CI/CD / DevOps / Kubernetes / Sponsored

How to Make User Interfaces, Pipelines and Jenkins X an Easier Fit

26 Nov 2019 3:00pm, by and

CloudBees sponsored this podcast.

The idea is to empower all DevOps’ stakeholders with better access to continuous integration (CI)/continuous delivery (CD) pipelines. Your organization also very likely relies on Jenkins as the backbone for the production pipeline with a reliance on Git to share and collaborate.

However, the problem has long been that Jenkins is notoriously hard to implement and use for many organizations. The added complexities of shifting to cloud native and Kubernetes platforms have further compounded the difficulties — but this new age of Jenkins and cloud native deployments have also set the stage for the creation of CloudBees’ open source Jenkins X. CloudBees created Jenkins X mainly to help facilitate and automate CD pipelines to Kubernetes and cloud native environments. The idea is also to allow Jenkins X to make it easier to develop and deploy cloud native applications to Kubernetes without having to learn the intricacies of the orchestrator. Jenkins X is also one of four projects of the Continuous Delivery Foundation (CDF), which also includes Jenkins, Spinnaker and Tekton.

CloudBees says it is also continuing to try and improve Jenkins X, by simplify how developers and all DevOps stakeholders work with the tool. To that end, the company has developed its first-ever graphical interface.

In this The New Stack Makers podcast recorded during KubeCon+CloudNativeCon in San Diego last week, CloudBees’ Moritz Plassnig, vice president, cloud and Peter Muir, lead architect, spoke with Alex Williams, founder and editor-in-chief of The New Stack about how CloudBees continues to try to make Jenkins X both more accessible and easier to use.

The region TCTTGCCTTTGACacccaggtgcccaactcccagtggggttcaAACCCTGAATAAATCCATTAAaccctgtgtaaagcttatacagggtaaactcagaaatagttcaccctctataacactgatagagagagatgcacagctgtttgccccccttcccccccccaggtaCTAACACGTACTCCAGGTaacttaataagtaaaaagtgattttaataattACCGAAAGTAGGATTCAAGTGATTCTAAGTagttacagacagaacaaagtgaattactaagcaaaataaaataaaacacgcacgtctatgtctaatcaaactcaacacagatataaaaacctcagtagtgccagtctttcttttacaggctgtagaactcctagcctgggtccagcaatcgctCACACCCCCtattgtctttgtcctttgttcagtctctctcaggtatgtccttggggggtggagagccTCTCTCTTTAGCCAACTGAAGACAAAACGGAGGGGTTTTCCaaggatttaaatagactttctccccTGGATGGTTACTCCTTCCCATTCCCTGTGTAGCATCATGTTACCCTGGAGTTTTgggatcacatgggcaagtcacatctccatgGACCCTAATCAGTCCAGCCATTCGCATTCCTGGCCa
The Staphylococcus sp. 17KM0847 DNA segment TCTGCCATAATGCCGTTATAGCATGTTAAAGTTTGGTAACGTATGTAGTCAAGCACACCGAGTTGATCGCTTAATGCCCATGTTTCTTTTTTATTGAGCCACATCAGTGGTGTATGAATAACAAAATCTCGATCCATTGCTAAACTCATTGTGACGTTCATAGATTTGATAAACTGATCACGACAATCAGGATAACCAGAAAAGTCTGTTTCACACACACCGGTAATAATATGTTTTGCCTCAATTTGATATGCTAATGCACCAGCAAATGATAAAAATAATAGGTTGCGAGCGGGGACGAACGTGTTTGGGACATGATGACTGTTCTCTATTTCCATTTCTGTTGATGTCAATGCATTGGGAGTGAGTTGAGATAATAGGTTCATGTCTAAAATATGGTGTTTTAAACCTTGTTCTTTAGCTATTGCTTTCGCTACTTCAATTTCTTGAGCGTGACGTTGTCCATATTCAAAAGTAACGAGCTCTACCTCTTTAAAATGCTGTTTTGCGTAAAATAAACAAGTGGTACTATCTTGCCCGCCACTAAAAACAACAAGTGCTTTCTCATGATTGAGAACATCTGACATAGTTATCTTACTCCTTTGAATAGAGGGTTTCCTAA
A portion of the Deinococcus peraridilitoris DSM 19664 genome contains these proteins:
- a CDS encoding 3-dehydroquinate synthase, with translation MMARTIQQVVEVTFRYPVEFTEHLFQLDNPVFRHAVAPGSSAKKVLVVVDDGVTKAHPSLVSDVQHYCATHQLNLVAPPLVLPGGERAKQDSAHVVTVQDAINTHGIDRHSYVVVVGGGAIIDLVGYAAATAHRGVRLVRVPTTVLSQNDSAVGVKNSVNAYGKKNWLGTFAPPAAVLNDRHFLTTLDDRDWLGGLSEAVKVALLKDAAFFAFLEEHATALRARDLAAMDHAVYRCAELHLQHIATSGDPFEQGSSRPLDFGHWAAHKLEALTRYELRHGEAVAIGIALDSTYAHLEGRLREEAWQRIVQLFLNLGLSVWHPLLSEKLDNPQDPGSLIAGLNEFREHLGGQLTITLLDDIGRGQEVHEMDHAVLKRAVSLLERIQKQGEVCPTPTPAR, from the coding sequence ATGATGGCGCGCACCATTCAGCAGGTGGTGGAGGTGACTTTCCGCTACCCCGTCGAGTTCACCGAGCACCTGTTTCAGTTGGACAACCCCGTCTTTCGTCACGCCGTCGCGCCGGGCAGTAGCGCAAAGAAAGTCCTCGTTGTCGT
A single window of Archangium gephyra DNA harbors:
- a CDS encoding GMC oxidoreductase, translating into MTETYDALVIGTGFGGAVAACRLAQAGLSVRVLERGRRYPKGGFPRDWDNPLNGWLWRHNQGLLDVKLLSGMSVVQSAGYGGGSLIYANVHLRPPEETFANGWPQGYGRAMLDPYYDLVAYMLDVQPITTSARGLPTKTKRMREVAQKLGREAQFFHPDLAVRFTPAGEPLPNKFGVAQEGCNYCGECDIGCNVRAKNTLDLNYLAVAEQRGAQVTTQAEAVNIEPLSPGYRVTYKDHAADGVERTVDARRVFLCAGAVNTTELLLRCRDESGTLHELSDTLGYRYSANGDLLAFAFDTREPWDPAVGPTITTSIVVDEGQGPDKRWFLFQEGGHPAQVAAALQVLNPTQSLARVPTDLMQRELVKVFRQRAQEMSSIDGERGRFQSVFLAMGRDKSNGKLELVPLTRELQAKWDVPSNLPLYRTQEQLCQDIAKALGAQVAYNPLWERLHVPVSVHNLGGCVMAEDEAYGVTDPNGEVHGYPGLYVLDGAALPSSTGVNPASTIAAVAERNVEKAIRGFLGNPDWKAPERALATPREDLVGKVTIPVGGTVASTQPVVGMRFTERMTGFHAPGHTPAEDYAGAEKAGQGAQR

Listen to more episodes and subscribe on SoundCloud | Fireside.fm | Pocket Casts | Stitcher | Apple Podcasts | Overcast | Spotify | TuneIn

Since Jenkins X’s creation about 18 months ago, CloudBees opted to create a graphical user interface to help make Jenkins X, as well as CD in general, “more mainstream,” Plassnig said. “It has become very clear that there are many other people at the end of the day interacting with the product in the open source project that are not developers,” Plassnig said. “More stakeholders in especially large companies are involved when it comes to CD,” as DevOps continues to deploy code “multiple times a day.”

For the developer, the idea is to help bring “ops and developers closer together,” Plassnig said. “As a developer, you think about what you’re building, how is it going to scale and how to secure it, etc., but for a lot of developers that is not something  they really ever had to think about as they’ve always just given it to someone and they make it work or them.”

However, one of the main ideas behind Jenkins X has been “really trying to make it a bit easier for developers to conceive, using some of these great things that came with Kubernetes,” Plassnig said. Besides seeking to improve scaling and deployment-management capabilities, as well as security management, CloudBees has sought to try to make Jenkins X and Kubernetes more accessible for all stakeholders, Plassnig said.

For developers, the graphical user interface “helps them to understand what they’re actually building and how it’s actually going to run,” Plassnig said. “I think we all know that can be easier to do” and a graphical UI just works better than “a text that gets printed out in your screen,” Plassnig said.

KubeCon+CloudNativeCon is a sponsor of The New Stack.

A newsletter digest of the week’s most important stories & analyses.

View / Add Comments

Please stay on topic and be respectful of others. Review our Terms of Use.